The 3 Letters Which Can Put an American DBA to Sleep are NL…zzzzzOctober 18th, 2010 — ddelmoli
Pity us poor US DBAs — safely secure using our ancient, many-times-upgraded Oracle 6 databases with their US7ASCII character sets.
We knew that ASCII only covered 0-127, but who could blame us when we started putting WE8MSWIN1252 “international” characters into those fields — the database let us, and it felt kind of sexy putting in cool European characters with umlauts and accents on them.
Besides, all of our business was with other American companies, and if someone had some “funny” characters in their name, then they just had to change them!
Of course, all of this is said with tongue firmly planted in cheek. Nowadays you’d better be able to handle Unicode in your database if you want to have a prayer of not being labeled as something older than teleprinters and typewriters.
I first encountered this situation when working with a US7ASCII database where we started using XMLTYPE columns — little did I know that XMLTYPE columns actually validated the character set of the XML document coming in — one of our fields was the country name.
Everything was fine until February 13th, 2004 — the day ISO added an entry for the Aland Islands… (which has an A with a diacritical ring above it).
We started seeing errors inserting our XML documents — all due to strict validation of the character set. Did we change character sets? No — we stopped using the XMLTYPE columns
Fast forward a few years and now I’m lucky enough to work with proper databases created with the AL32UTF8 character set — so now I can store my friend Mogens Noorgard name correctly (or I would if I could spell it�)
However, little did I realize that I needed to declare my columns differently…
You see, back in the day, VARCHAR2(10) meant that I wanted to store up to 10 characters in the column gosh darn it — I didn’t worry about bytes vs. characters — same thing right?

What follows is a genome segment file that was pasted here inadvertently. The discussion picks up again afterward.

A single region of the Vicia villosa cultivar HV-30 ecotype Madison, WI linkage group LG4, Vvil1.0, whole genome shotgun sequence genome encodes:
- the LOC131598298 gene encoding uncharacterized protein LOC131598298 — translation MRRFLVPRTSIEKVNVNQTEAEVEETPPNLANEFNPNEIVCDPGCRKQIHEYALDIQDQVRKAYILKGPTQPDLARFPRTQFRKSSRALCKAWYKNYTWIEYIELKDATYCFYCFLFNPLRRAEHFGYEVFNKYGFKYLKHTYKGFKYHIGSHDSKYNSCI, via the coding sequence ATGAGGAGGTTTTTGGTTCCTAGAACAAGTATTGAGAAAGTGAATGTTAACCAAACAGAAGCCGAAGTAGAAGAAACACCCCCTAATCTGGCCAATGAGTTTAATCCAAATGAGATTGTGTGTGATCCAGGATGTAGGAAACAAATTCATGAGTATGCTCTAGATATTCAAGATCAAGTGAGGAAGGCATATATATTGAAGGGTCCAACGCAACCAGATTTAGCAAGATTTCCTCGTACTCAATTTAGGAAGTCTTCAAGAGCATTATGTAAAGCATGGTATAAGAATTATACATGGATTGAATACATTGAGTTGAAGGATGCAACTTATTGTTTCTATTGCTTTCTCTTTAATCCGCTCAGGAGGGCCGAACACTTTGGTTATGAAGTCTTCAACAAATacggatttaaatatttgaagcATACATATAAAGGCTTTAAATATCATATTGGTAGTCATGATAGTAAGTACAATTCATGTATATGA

So in a brand new database with an AL32UTF8 character set, why was I getting column length errors trying to insert the string H,U,Y with an umlaut into a VARCHAR2(3) field?
Heck, isn’t Y with an umlaut just another character? Its just WESMSWIN1252 character 255, right?
Don’t tell me it’s a character set issue — I’ve been trying to avoid opening up that NLS manual for years…
Ok, ok — open the manual and start reading about Unicode — specifically UTF-8. Uh-oh, I read the words “variable-length encoding” and the light starts to dawn…
Turns out that Y with an umlaut is 1 byte in WESMSWIN1252 (specifically 0xFF), but it’s 2 bytes in UTF-8 (0xC3BF).
But didn’t I declare the column to be 3 characters in length? So why does it care about the underlying encoding?
Enter NLS_LENGTH_SEMANTICS and the fact that the default is set to BYTE.
From the documentation:
Environment variable, initialization parameter, and
Range of values
By default, the character data types
VARCHAR2 are specified in bytes, not characters. Hence, the specification
CHAR(20) in a table definition allows 20 bytes for storing character data.
This works well if the database character set uses a single-byte character encoding scheme because the number of characters is the same as the number of bytes. If the database character set uses a multibyte character encoding scheme, then the number of bytes no longer equals the number of characters because a character can consist of one or more bytes. Thus, column widths must be chosen with care to allow for the maximum possible number of bytes for a given number of characters. You can overcome this problem by switching to character semantics when defining the column size.
NLS_LENGTH_SEMANTICS enables you to create
LONG columns using either byte or character length semantics.
NCLOB columns are always character-based. Existing columns are not affected.
You may be required to use byte semantics in order to maintain compatibility with existing applications.
NLS_LENGTH_SEMANTICS does not apply to tables in
SYSTEM. The data dictionary always uses byte semantics.
Note that if the
NLS_LENGTH_SEMANTICS environment variable is not set on the client, then the client session defaults to the value for
NLS_LENGTH_SEMANTICS on the database server. This enables all client sessions on the network to have the same
NLS_LENGTH_SEMANTICS behavior. Setting the environment variable on an individual client enables the server initialization parameter to be overridden for that client.
Can anyone tell me why the default would be BYTE? Why would I want to declare character fields with BYTE lengths? Thank goodness it’s not in bits…
Anyway, we adjusted our standard to make sure that DDL always specifies BYTE or CHAR in the declaration now:
VARCHAR2(10 CHAR) instead of VARCHAR2(10), so now we can be sure…